Culture

Asian & Pacific American Heritage and History

Since 1990, the U.S. government has designated the month of May as Asian American and Pacific Islander Heritage Month, celebrating the heritage, achievements, and contributions of Asian Americans and Pacific Islanders (AAPI) in the United States. The month of May was chosen to mark the arrival of the first Japanese immigrant to the United States on May 7, 1843, as well as the anniversary of the completion of the transcontinental railroad on May 10, 1869.…

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Learning from Student Language

Last fall, one of Chanea Bond’s ninth grade students told her that he was going to “SOB” next semester. She was confused. A quick Google search didn’t yield a definition that made sense to Bond. So, she asked her student to clarify. The answer? He was going to ‘stand on business,’ a slang term used to express a person’s promise to take care of their responsibilities. This semester, Bond, who teaches in North Texas, created…

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The 5 Stages of Childhood Friendships

When your child is younger, you as a parent have a lot of control over his social life, selecting whom he should interact with, the length of the interaction and where the interaction takes place. That changes when your child reaches school age. Suddenly, these decisions about friendships— with whom to be friends, how much time to spend with a friend and how to spend that time together — are made largely on his own…

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How Responsive Literacy Makes Learning Relevant

Today’s education system resembles much of what you’d see in the early 1900s: rote memorization, a teacher speaking to dozens of pupils who must remain silent unless called upon, curriculum at scale. Coronavirus-related distance learning pushed that same operation online, and because of the severity of the crisis, educators and parents understandably yearn for getting back to normal. But for educator Gholdy Muhammad, normal hasn’t served all students well, especially in literacy education, and no…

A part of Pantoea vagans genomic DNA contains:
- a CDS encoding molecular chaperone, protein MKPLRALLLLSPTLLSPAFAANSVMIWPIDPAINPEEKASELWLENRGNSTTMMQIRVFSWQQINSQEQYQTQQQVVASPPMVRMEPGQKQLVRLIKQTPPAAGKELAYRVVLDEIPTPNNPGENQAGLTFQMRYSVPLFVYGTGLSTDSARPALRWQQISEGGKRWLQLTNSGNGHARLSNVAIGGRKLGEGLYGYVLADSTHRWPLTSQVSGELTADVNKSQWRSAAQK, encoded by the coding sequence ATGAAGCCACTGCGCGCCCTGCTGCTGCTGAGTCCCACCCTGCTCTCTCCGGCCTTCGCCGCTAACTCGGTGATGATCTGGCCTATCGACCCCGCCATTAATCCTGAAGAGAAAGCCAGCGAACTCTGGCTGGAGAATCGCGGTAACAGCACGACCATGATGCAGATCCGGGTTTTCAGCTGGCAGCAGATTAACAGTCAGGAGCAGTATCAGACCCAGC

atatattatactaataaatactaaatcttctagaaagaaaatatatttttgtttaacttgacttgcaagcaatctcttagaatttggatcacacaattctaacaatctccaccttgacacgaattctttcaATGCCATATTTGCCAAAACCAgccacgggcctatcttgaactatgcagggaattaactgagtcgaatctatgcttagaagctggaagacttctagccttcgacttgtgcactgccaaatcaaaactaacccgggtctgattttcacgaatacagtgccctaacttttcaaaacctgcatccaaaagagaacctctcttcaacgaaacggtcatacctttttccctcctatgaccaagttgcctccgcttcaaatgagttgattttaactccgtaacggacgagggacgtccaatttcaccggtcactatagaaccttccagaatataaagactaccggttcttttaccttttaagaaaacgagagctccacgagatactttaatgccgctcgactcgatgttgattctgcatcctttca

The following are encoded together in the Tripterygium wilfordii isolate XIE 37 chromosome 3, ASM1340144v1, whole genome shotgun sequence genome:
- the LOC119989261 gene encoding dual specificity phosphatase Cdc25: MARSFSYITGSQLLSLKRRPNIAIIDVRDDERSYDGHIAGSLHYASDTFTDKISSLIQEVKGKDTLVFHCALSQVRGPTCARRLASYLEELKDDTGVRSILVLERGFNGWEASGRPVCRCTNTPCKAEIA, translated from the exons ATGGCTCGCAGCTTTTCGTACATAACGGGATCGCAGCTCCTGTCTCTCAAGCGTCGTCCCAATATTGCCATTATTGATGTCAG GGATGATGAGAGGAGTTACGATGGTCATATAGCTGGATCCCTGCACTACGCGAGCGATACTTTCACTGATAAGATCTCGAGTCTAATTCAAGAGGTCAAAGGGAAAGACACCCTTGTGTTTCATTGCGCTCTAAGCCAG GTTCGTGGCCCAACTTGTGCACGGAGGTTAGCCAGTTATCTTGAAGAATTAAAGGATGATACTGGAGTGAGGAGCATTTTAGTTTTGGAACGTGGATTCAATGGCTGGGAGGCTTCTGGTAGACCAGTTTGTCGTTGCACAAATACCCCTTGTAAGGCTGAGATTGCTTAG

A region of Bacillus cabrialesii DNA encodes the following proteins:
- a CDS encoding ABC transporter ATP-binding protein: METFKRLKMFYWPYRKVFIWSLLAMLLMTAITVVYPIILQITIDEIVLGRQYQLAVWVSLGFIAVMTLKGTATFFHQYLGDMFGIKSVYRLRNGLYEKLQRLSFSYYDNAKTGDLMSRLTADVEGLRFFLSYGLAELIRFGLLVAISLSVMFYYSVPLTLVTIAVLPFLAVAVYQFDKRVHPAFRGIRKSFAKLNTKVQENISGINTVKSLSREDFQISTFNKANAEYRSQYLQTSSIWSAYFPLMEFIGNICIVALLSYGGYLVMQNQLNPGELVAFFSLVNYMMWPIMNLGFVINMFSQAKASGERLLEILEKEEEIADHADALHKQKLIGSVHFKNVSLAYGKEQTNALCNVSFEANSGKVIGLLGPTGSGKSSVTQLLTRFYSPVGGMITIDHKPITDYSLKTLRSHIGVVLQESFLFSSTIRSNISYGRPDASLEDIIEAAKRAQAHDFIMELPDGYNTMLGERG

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Teaching About Black History Month

When it comes to teaching elementary school during Black History Month, there’s a lot that teachers do right. Then again, there are a lot of things that go wrong — we’ve all seen the news reports over the years of schools advertising problematic Black History Month meals or inappropriate assignments handed out to students. So how do you strike just the right tone with activities that aren’t just appropriate, but also truly meaningful and reflective…

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How to Teach Kids About Martin Luther King Day

With a fresh year just beginning, this is an opportune time to help children set a respectful and kind tone for the year ahead. Many offices and schools will be closed for Martin Luther King Jr. Day on Monday, January 15, making the nationally recognized holiday a great chance for teachers and parents to teach children about civil rights and American history. While older children are likely to have a better grasp on the civil…

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Classroom Community Building Activities

Teachers have long known that feeling safe and secure in school helps students focus their energy on learning, and the research bears that out: a 2018 study found that when teachers deliberately foster a sense of belonging by greeting each student at the door of the class, they see “significant improvements in academic engaged time and reductions in disruptive behavior.” Some of the below activities for classroom community building take less than five minutes. They’re…

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Student Activism in Modern America

Peaceful, student-led protests and activism have been a powerful force for change throughout American history. In 1925, for example, students at Fisk University staged a 10-week protest to speak out against the school’s president, who didn’t want students starting a chapter of the N.A.A.C.P. In 1940, almost 2,000 students protested after New York University decided to pull a black player from its football roster to accommodate the University of Missouri’s segregationists. And campus-based activism, including…

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How Outdoor Learning Brings Students Together

In a year full of challenges, figuring out how to implement outdoor learning may feel like a tall task for teachers. It’s too hot in Arizona. Too muggy in Mississippi. Too snowy in Maine. And in cities everywhere, “too dangerous.” Kass Minor has heard many of those objections in recent months. It’s a similar response that comes with “anything that’s outside people’s experience,” she said, but like her husband, Minor took her students outside regularly…

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How to Diversify a Classroom Library

As protests against racial injustice spread to communities large and small in this year, many educators have been pushed to examine how systemic racism harms students. Some have publicly proclaimed the steps they will take to create anti-racist schools, including diversifying classroom and library bookshelves. That task may be easier than ever, thanks to six years of advocacy by the We Need Diverse Books campaign. “There’s no excuse for the books in your classroom and…

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